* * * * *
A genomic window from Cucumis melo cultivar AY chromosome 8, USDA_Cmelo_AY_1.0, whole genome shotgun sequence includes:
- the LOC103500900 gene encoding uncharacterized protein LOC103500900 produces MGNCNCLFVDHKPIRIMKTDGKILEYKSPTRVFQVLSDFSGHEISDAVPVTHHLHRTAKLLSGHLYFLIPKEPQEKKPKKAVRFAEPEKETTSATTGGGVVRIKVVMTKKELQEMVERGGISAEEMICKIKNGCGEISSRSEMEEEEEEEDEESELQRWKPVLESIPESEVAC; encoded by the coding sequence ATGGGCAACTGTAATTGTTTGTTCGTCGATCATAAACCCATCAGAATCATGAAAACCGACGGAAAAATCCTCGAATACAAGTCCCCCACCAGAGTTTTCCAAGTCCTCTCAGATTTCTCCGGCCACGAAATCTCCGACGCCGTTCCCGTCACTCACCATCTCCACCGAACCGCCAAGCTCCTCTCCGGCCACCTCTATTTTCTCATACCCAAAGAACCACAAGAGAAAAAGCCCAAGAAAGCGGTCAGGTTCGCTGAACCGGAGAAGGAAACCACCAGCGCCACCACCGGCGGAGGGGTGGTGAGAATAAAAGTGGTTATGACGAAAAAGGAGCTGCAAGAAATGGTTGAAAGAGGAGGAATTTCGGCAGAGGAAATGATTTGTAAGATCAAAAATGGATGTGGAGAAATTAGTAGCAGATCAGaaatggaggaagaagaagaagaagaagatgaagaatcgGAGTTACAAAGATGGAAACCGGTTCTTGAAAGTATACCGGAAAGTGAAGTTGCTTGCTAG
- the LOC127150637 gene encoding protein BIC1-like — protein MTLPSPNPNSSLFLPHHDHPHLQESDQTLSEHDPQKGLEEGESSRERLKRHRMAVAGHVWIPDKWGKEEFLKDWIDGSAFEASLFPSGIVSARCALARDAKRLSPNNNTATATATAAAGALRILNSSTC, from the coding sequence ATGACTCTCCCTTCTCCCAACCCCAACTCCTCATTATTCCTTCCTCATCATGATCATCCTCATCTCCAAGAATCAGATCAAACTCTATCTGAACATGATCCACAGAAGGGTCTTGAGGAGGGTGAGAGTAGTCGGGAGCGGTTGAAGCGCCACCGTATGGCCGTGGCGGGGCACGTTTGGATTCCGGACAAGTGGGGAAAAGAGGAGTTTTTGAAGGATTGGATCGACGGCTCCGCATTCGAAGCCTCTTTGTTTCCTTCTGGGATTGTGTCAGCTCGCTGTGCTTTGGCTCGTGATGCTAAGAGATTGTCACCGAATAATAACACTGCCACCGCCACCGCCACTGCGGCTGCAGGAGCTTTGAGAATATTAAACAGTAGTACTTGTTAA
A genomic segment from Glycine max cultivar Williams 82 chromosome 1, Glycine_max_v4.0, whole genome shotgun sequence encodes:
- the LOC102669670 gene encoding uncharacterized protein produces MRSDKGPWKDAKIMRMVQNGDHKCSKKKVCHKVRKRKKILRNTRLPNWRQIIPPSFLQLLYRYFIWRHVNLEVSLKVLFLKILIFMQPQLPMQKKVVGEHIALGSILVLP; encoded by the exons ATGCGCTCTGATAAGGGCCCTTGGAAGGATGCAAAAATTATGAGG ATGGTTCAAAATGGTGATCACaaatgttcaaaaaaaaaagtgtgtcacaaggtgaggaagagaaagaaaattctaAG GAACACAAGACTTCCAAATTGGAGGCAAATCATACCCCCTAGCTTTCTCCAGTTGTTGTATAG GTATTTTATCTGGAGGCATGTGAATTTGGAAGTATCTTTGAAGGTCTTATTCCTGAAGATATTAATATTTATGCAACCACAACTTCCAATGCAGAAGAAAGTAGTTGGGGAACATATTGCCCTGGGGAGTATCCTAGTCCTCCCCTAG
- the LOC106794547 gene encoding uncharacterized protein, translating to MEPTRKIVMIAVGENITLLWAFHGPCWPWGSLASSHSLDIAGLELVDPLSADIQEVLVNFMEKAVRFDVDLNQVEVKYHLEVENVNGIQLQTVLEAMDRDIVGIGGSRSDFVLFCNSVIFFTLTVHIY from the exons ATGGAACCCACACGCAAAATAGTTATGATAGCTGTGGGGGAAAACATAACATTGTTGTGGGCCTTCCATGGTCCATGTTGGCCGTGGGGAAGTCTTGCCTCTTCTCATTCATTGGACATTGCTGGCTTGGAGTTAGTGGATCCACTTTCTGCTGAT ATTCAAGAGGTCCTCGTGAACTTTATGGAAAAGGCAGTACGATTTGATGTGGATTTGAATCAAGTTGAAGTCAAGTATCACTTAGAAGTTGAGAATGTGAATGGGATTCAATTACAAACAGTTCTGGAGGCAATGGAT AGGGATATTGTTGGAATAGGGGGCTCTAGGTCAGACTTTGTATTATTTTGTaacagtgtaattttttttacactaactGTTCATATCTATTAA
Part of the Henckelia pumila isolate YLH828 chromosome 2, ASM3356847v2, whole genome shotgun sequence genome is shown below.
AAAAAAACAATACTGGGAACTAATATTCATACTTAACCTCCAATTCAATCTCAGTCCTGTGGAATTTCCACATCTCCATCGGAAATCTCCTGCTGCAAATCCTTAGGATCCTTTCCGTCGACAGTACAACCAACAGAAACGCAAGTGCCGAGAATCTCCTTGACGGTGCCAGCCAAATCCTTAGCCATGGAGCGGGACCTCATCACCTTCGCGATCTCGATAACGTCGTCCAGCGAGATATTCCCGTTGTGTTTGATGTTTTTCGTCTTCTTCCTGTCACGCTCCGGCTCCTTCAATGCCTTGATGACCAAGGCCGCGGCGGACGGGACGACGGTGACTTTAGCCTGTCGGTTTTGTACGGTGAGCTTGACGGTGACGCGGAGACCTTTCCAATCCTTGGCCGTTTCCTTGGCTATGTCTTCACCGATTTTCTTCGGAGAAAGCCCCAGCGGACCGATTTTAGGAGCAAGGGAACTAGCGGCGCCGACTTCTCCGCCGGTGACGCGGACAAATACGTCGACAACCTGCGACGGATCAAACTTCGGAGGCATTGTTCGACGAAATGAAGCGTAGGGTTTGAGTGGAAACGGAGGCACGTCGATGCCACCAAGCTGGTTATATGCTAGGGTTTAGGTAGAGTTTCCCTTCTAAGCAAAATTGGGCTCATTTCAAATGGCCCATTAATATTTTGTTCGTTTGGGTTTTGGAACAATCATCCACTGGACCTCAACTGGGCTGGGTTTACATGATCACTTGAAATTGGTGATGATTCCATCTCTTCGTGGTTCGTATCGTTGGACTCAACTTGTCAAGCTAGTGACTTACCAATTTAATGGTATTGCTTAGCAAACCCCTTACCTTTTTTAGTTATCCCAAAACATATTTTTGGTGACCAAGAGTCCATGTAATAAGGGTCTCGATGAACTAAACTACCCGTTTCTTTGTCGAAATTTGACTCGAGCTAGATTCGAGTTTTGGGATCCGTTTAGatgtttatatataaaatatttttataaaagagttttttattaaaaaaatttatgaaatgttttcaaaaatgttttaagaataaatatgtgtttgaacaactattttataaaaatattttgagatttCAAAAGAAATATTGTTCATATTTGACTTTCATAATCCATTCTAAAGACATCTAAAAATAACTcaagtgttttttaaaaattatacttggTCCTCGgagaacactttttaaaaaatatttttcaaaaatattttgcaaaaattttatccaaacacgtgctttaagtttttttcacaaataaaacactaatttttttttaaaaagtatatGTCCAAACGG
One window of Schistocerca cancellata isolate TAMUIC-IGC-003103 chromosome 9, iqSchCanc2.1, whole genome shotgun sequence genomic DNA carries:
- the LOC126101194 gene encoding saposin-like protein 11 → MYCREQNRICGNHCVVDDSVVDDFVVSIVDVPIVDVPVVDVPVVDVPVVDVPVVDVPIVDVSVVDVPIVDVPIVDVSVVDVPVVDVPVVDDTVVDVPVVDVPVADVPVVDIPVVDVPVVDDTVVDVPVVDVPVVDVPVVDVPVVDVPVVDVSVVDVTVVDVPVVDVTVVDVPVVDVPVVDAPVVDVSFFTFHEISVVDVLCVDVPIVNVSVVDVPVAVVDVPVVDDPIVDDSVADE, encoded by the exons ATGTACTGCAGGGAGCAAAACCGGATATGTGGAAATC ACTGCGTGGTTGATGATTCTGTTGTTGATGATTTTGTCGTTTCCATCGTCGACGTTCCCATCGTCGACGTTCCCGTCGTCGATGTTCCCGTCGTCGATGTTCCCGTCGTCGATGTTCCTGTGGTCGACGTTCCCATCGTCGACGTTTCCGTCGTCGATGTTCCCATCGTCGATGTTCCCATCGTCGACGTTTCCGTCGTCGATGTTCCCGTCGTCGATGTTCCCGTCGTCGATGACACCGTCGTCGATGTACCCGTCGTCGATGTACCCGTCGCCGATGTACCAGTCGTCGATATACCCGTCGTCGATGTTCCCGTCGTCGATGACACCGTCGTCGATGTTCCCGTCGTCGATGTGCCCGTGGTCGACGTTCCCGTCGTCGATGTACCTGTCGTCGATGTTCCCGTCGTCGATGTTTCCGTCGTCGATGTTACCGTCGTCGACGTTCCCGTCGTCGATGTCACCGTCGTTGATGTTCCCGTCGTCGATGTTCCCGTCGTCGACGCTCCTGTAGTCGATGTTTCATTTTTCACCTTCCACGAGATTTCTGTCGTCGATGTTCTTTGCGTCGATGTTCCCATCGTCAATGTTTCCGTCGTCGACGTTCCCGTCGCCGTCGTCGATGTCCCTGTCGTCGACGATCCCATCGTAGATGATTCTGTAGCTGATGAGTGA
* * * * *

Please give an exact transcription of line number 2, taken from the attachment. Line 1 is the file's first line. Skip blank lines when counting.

- the LOC103500900 gene encoding uncharacterized protein LOC103500900 produces MGNCNCLFVDHKPIRIMKTDGKILEYKSPTRVFQVLSDFSGHEISDAVPVTHHLHRTAKLLSGHLYFLIPKEPQEKKPKKAVRFAEPEKETTSATTGGGVVRIKVVMTKKELQEMVERGGISAEEMICKIKNGCGEISSRSEMEEEEEEEDEESELQRWKPVLESIPESEVAC; encoded by the coding sequence ATGGGCAACTGTAATTGTTTGTTCGTCGATCATAAACCCATCAGAATCATGAAAACCGACGGAAAAATCCTCGAATACAAGTCCCCCACCAGAGTTTTCCAAGTCCTCTCAGATTTCTCCGGCCACGAAATCTCCGACGCCGTTCCCGTCACTCACCATCTCCACCGAACCGCCAAGCTCCTCTCCGGCCACCTCTATTTTCTCATACCCAAAGAACCACAAGAGAAAAAGCCCAAGAAAGCGGTCAGGTTCGCTGAACCGGAGAAGGAAACCACCAGCGCCACCACCGGCGGAGGGGTGGTGAGAATAAAAGTGGTTATGACGAAAAAGGAGCTGCAAGAAATGGTTGAAAGAGGAGGAATTTCGGCAGAGGAAATGATTTGTAAGATCAAAAATGGATGTGGAGAAATTAGTAGCAGATCAGaaatggaggaagaagaagaagaagaagatgaagaatcgGAGTTACAAAGATGGAAACCGGTTCTTGAAAGTATACCGGAAAGTGAAGTTGCTTGCTAG